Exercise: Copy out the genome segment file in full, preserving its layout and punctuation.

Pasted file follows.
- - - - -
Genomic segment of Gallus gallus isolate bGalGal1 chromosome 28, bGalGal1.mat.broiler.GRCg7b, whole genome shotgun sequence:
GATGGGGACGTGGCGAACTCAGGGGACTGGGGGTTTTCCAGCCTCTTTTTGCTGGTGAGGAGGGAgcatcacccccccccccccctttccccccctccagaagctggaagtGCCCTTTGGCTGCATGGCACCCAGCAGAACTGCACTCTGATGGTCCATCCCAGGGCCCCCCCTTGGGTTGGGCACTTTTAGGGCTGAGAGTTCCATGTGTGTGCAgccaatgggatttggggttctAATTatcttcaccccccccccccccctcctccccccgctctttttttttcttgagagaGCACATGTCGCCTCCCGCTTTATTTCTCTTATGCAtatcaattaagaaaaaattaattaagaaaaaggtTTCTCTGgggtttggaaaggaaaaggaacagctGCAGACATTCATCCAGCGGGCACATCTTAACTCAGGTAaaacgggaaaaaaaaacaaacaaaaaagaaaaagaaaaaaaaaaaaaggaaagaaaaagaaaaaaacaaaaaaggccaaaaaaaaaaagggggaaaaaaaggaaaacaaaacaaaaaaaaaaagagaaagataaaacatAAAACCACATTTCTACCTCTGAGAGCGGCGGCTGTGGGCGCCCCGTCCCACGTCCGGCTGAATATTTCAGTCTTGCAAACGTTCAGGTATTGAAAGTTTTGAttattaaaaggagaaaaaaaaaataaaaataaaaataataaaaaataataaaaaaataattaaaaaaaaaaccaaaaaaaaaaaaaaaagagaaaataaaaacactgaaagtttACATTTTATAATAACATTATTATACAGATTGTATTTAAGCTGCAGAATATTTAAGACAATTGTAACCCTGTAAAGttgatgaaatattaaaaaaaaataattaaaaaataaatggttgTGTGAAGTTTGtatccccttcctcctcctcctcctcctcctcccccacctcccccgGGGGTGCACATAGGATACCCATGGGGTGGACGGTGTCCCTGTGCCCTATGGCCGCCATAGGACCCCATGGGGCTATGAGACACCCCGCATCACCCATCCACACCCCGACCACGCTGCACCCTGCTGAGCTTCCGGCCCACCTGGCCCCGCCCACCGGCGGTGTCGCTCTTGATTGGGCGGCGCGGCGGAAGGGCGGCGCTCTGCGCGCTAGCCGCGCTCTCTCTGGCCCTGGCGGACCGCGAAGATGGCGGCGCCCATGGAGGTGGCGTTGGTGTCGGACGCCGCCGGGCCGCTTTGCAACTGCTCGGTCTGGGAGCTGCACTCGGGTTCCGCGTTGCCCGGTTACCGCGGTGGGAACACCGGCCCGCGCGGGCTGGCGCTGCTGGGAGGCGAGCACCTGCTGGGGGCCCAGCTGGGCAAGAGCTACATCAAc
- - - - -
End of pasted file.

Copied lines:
Genomic segment of Gallus gallus isolate bGalGal1 chromosome 28, bGalGal1.mat.broiler.GRCg7b, whole genome shotgun sequence:
GATGGGGACGTGGCGAACTCAGGGGACTGGGGGTTTTCCAGCCTCTTTTTGCTGGTGAGGAGGGAgcatcacccccccccccccctttccccccctccagaagctggaagtGCCCTTTGGCTGCATGGCACCCAGCAGAACTGCACTCTGATGGTCCATCCCAGGGCCCCCCCTTGGGTTGGGCACTTTTAGGGCTGAGAGTTCCATGTGTGTGCAgccaatgggatttggggttctAATTatcttcaccccccccccccccctcctccccccgctctttttttttcttgagagaGCACATGTCGCCTCCCGCTTTATTTCTCTTATGCAtatcaattaagaaaaaattaattaagaaaaaggtTTCTCTGgggtttggaaaggaaaaggaacagctGCAGACATTCATCCAGCGGGCACATCTTAACTCAGGTAaaacgggaaaaaaaaacaaacaaaaaagaaaaagaaaaaaaaaaaaaggaaagaaaaagaaaaaaacaaaaaaggccaaaaaaaaaaagggggaaaaaaaggaaaacaaaacaaaaaaaaaaagagaaagataaaacatAAAACCACATTTCTACCTCTGAGAGCGGCGGCTGTGGGCGCCCCGTCCCACGTCCGGCTGAATATTTCAGTCTTGCAAACGTTCAGGTATTGAAAGTTTTGAttattaaaaggagaaaaaaaaaataaaaataaaaataataaaaaataataaaaaaataattaaaaaaaaaaccaaaaaaaaaaaaaaaagagaaaataaaaacactgaaagtttACATTTTATAATAACATTATTATACAGATTGTATTTAAGCTGCAGAATATTTAAGACAATTGTAACCCTGTAAAGttgatgaaatattaaaaaaaaataattaaaaaataaatggttgTGTGAAGTTTGtatccccttcctcctcctcctcctcctcctcccccacctcccccgGGGGTGCACATAGGATACCCATGGGGTGGACGGTGTCCCTGTGCCCTATGGCCGCCATAGGACCCCATGGGGCTATGAGACACCCCGCATCACCCATCCACACCCCGACCACGCTGCACCCTGCTGAGCTTCCGGCCCACCTGGCCCCGCCCACCGGCGGTGTCGCTCTTGATTGGGCGGCGCGGCGGAAGGGCGGCGCTCTGCGCGCTAGCCGCGCTCTCTCTGGCCCTGGCGGACCGCGAAGATGGCGGCGCCCATGGAGGTGGCGTTGGTGTCGGACGCCGCCGGGCCGCTTTGCAACTGCTCGGTCTGGGAGCTGCACTCGGGTTCCGCGTTGCCCGGTTACCGCGGTGGGAACACCGGCCCGCGCGGGCTGGCGCTGCTGGGAGGCGAGCACCTGCTGGGGGCCCAGCTGGGCAAGAGCTACATCAAc